Wonder Woman director Patty Jenkins doesn't want the DC Extended Universe film to be defined as a "woman's movie." Released in early June, Wonder Woman was an unequivocal smash out of the gate, earning $100 million domestically in its opening frame alone. On its way to become the top-grossing film of the summer and passing the $800 million mark in global ticket sales, the film broke several more records, including those previously set by female directors.
And while such delineations shined a light on the gender gap in Hollywood – proving once and for all that female superheroes are just as bankable as their male counterparts, and that women are more than capable of directing a film in a male-dominated genre – Jenkins is looking forward to the day when gender simply doesn't matter when it comes to the making of films, nor the sex or racial makeup of the characters who bring the stories to life.
According to Variety, Jenkins pointed out at Vanity Fair's New Establishment summit Tuesday that she made Wonder Woman not necessarily because the character was a woman, but because the story was interesting and the movie's namesake was compelling. Knowing that the film had a universal appeal about it, Jenkins determined that Wonder Woman was a story about a "hero" who just happened to be a woman. She says:
“A movie about a woman doesn’t make it a ‘woman’ movie. Wonder Woman was about being a hero.”
Jenkins stressed that she feels the same way about the racial makeup of characters, and longs for the day when nobody asks her about the lack of diversity in Hollywood. For now, she's happy to broach the subject, saying:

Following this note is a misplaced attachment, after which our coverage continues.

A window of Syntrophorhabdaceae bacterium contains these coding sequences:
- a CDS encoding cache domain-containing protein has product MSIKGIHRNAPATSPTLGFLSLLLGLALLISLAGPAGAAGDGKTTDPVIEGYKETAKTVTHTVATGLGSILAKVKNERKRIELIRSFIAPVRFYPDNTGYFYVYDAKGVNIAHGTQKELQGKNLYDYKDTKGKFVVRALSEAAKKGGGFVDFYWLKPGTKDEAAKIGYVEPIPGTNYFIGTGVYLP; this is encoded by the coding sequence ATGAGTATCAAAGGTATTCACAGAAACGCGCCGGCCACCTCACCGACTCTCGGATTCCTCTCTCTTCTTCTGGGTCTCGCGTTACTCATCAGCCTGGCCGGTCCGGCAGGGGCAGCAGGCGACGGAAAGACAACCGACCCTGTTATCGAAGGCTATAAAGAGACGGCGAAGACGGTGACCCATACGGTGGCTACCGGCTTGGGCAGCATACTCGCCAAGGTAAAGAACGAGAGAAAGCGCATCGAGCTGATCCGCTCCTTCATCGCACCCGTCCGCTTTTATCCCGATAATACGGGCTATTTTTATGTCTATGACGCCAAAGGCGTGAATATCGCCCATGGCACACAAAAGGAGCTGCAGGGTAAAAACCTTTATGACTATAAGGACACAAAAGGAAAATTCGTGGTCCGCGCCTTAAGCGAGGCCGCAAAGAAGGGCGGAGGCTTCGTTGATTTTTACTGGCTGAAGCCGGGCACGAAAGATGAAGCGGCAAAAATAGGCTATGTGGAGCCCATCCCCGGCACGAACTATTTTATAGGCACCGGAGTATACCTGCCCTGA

“It’s a conversation that has to be had. It’s less about observing diversity than it is about acknowledging that we are a very diverse world.”
Without question, Jenkins' success with Wonder Woman has lit a fire under Hollywood when it comes to such issues as the disparity in pay, having signed in August an historic deal to helm Wonder Woman 2 that will make her the highest-paid female director in Hollywood. Perhaps most importantly, though, the success of Wonder Woman has helped pave the way for other female directors like Anna Boden (who will co-helm Captain Marvel with Ryan Fleck) and Gina Prince-Bythewood (the Black Cat and Silver Sable movie Silver and Black).
Luckily for Jenkins, Wonder Woman will remain at the forefront for some time to come, providing the director more opportunities to talk about the film and the changes it's helped make in Hollywood. Gal Gadot is set to reprise the character in Justice League, of course, and Warner Bros. is making a push for the film this awards season, with the ultimate goal of the film being considered for Best Picture and Best Director Oscar nominations – two categories, appropriately enough, that aren't defined by gender, but merit.
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